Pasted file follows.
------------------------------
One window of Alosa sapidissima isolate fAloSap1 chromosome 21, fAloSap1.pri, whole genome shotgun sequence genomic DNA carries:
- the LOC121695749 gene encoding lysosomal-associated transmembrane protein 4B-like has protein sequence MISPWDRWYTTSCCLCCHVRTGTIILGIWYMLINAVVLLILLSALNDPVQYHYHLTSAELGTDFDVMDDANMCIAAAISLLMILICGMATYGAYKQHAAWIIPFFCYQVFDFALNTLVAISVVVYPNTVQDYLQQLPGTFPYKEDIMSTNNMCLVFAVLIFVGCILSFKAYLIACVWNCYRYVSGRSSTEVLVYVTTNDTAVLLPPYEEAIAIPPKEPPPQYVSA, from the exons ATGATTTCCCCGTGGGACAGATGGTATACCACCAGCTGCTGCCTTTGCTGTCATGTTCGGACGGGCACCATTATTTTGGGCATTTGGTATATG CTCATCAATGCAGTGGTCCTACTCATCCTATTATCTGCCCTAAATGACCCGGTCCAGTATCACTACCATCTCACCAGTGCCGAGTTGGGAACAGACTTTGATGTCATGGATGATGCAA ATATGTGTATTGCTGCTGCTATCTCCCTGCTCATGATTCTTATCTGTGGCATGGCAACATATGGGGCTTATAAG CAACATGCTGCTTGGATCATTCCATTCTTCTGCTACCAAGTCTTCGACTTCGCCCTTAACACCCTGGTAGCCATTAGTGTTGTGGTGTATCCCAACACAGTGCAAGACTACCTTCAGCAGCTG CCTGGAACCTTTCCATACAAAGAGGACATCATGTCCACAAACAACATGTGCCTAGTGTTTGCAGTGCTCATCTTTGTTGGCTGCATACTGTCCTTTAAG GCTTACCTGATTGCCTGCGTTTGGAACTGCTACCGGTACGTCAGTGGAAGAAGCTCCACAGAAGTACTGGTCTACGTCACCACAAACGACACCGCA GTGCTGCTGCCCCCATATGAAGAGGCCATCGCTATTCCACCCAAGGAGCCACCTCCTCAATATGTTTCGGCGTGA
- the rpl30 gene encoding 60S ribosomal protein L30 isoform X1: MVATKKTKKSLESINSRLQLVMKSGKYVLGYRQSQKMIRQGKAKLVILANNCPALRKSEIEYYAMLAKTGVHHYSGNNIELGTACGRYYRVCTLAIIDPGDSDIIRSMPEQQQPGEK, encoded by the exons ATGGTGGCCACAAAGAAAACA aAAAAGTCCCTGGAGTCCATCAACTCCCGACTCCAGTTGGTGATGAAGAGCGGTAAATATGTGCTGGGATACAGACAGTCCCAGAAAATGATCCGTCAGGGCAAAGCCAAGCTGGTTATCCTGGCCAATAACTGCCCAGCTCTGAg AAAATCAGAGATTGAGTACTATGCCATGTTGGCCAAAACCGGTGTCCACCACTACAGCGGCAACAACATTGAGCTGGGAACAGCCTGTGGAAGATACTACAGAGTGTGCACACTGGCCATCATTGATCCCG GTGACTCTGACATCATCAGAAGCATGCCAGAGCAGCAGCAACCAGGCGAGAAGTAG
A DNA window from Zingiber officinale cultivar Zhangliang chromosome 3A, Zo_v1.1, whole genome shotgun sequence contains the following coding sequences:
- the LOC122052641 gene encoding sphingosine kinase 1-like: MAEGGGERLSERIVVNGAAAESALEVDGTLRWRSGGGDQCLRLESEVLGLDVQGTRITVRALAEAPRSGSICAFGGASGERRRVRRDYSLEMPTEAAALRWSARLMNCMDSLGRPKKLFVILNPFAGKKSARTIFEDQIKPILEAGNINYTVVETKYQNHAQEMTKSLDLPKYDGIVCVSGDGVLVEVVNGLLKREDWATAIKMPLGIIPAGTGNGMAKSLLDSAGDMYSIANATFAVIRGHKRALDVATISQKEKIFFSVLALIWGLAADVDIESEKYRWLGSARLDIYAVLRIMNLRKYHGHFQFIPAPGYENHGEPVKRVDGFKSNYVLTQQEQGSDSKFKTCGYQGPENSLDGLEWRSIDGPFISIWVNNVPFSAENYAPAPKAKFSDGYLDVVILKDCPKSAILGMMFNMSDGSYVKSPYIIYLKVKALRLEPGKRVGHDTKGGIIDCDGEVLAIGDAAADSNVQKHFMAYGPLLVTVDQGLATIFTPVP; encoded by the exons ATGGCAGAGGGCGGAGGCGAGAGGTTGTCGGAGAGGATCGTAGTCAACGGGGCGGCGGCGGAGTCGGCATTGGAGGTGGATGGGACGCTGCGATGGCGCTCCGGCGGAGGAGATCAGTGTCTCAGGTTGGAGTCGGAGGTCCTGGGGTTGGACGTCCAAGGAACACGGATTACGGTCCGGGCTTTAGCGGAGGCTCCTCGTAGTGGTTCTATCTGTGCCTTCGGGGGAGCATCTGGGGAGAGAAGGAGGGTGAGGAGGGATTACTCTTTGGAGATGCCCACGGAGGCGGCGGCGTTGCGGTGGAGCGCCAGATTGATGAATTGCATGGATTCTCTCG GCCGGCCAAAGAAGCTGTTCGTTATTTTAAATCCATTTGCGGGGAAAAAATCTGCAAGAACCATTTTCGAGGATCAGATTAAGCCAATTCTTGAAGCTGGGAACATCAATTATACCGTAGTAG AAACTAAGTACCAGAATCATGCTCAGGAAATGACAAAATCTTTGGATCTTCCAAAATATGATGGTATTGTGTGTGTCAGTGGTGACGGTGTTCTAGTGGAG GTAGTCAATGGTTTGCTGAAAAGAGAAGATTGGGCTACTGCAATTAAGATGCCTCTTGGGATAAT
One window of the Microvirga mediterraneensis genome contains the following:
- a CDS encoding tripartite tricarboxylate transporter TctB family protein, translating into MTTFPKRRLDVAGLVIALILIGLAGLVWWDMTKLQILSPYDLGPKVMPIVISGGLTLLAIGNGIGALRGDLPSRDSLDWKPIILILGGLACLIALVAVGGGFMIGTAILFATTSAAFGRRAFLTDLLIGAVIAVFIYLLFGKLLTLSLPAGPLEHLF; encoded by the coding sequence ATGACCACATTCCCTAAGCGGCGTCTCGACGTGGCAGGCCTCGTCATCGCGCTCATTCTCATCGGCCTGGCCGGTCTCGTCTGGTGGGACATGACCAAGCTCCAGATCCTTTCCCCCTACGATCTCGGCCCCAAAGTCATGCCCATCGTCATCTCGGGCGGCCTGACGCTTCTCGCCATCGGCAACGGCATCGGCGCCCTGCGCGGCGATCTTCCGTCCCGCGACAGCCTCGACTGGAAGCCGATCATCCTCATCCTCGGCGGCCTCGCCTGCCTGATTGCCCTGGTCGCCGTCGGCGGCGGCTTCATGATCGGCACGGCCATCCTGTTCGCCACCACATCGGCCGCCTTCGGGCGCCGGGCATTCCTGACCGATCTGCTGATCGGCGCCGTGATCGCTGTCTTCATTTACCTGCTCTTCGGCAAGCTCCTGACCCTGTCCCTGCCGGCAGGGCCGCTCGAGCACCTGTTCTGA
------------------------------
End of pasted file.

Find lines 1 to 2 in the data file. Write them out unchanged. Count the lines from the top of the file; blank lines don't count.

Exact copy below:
One window of Alosa sapidissima isolate fAloSap1 chromosome 21, fAloSap1.pri, whole genome shotgun sequence genomic DNA carries:
- the LOC121695749 gene encoding lysosomal-associated transmembrane protein 4B-like has protein sequence MISPWDRWYTTSCCLCCHVRTGTIILGIWYMLINAVVLLILLSALNDPVQYHYHLTSAELGTDFDVMDDANMCIAAAISLLMILICGMATYGAYKQHAAWIIPFFCYQVFDFALNTLVAISVVVYPNTVQDYLQQLPGTFPYKEDIMSTNNMCLVFAVLIFVGCILSFKAYLIACVWNCYRYVSGRSSTEVLVYVTTNDTAVLLPPYEEAIAIPPKEPPPQYVSA, from the exons ATGATTTCCCCGTGGGACAGATGGTATACCACCAGCTGCTGCCTTTGCTGTCATGTTCGGACGGGCACCATTATTTTGGGCATTTGGTATATG CTCATCAATGCAGTGGTCCTACTCATCCTATTATCTGCCCTAAATGACCCGGTCCAGTATCACTACCATCTCACCAGTGCCGAGTTGGGAACAGACTTTGATGTCATGGATGATGCAA ATATGTGTATTGCTGCTGCTATCTCCCTGCTCATGATTCTTATCTGTGGCATGGCAACATATGGGGCTTATAAG CAACATGCTGCTTGGATCATTCCATTCTTCTGCTACCAAGTCTTCGACTTCGCCCTTAACACCCTGGTAGCCATTAGTGTTGTGGTGTATCCCAACACAGTGCAAGACTACCTTCAGCAGCTG CCTGGAACCTTTCCATACAAAGAGGACATCATGTCCACAAACAACATGTGCCTAGTGTTTGCAGTGCTCATCTTTGTTGGCTGCATACTGTCCTTTAAG GCTTACCTGATTGCCTGCGTTTGGAACTGCTACCGGTACGTCAGTGGAAGAAGCTCCACAGAAGTACTGGTCTACGTCACCACAAACGACACCGCA GTGCTGCTGCCCCCATATGAAGAGGCCATCGCTATTCCACCCAAGGAGCCACCTCCTCAATATGTTTCGGCGTGA